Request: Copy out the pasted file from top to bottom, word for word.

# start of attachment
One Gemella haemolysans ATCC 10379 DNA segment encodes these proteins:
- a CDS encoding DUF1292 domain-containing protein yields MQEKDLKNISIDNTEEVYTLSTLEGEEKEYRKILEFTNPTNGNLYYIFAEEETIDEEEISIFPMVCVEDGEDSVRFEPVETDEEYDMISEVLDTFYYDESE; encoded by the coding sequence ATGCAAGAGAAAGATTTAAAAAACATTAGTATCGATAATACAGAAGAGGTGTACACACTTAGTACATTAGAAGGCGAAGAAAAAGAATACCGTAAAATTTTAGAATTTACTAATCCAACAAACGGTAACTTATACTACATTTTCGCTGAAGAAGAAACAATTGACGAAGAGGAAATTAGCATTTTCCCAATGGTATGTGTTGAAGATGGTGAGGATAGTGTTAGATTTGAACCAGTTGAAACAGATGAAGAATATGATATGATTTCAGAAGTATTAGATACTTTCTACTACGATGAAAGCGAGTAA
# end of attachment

One Gemella haemolysans ATCC 10379 DNA segment encodes these proteins:
- a CDS encoding DUF1292 domain-containing protein yields MQEKDLKNISIDNTEEVYTLSTLEGEEKEYRKILEFTNPTNGNLYYIFAEEETIDEEEISIFPMVCVEDGEDSVRFEPVETDEEYDMISEVLDTFYYDESE; encoded by the coding sequence ATGCAAGAGAAAGATTTAAAAAACATTAGTATCGATAATACAGAAGAGGTGTACACACTTAGTACATTAGAAGGCGAAGAAAAAGAATACCGTAAAATTTTAGAATTTACTAATCCAACAAACGGTAACTTATACTACATTTTCGCTGAAGAAGAAACAATTGACGAAGAGGAAATTAGCATTTTCCCAATGGTATGTGTTGAAGATGGTGAGGATAGTGTTAGATTTGAACCAGTTGAAACAGATGAAGAATATGATATGATTTCAGAAGTATTAGATACTTTCTACTACGATGAAAGCGAGTAA